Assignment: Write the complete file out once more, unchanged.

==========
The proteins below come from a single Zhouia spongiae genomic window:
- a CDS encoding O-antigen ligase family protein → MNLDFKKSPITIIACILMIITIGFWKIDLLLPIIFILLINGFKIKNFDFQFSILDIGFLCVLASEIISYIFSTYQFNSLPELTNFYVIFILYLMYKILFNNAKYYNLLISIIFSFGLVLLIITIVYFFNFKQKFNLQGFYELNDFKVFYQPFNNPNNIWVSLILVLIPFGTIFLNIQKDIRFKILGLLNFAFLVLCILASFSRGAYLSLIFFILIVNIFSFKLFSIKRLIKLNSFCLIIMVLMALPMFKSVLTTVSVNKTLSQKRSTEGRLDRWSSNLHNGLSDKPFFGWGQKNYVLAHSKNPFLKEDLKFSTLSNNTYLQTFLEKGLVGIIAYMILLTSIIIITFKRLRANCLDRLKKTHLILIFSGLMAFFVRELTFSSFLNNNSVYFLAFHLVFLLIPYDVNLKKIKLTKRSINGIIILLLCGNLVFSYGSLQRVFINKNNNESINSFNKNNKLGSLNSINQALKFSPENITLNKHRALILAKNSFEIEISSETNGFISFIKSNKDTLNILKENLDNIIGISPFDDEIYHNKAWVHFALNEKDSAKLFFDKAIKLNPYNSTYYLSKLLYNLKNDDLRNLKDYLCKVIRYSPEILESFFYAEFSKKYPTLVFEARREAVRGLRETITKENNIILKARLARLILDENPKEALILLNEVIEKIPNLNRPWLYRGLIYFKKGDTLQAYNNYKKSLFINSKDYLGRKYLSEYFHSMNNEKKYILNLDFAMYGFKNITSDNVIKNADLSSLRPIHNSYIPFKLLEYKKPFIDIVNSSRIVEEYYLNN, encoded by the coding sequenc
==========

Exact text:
The proteins below come from a single Zhouia spongiae genomic window:
- a CDS encoding O-antigen ligase family protein → MNLDFKKSPITIIACILMIITIGFWKIDLLLPIIFILLINGFKIKNFDFQFSILDIGFLCVLASEIISYIFSTYQFNSLPELTNFYVIFILYLMYKILFNNAKYYNLLISIIFSFGLVLLIITIVYFFNFKQKFNLQGFYELNDFKVFYQPFNNPNNIWVSLILVLIPFGTIFLNIQKDIRFKILGLLNFAFLVLCILASFSRGAYLSLIFFILIVNIFSFKLFSIKRLIKLNSFCLIIMVLMALPMFKSVLTTVSVNKTLSQKRSTEGRLDRWSSNLHNGLSDKPFFGWGQKNYVLAHSKNPFLKEDLKFSTLSNNTYLQTFLEKGLVGIIAYMILLTSIIIITFKRLRANCLDRLKKTHLILIFSGLMAFFVRELTFSSFLNNNSVYFLAFHLVFLLIPYDVNLKKIKLTKRSINGIIILLLCGNLVFSYGSLQRVFINKNNNESINSFNKNNKLGSLNSINQALKFSPENITLNKHRALILAKNSFEIEISSETNGFISFIKSNKDTLNILKENLDNIIGISPFDDEIYHNKAWVHFALNEKDSAKLFFDKAIKLNPYNSTYYLSKLLYNLKNDDLRNLKDYLCKVIRYSPEILESFFYAEFSKKYPTLVFEARREAVRGLRETITKENNIILKARLARLILDENPKEALILLNEVIEKIPNLNRPWLYRGLIYFKKGDTLQAYNNYKKSLFINSKDYLGRKYLSEYFHSMNNEKKYILNLDFAMYGFKNITSDNVIKNADLSSLRPIHNSYIPFKLLEYKKPFIDIVNSSRIVEEYYLNN, encoded by the coding sequenc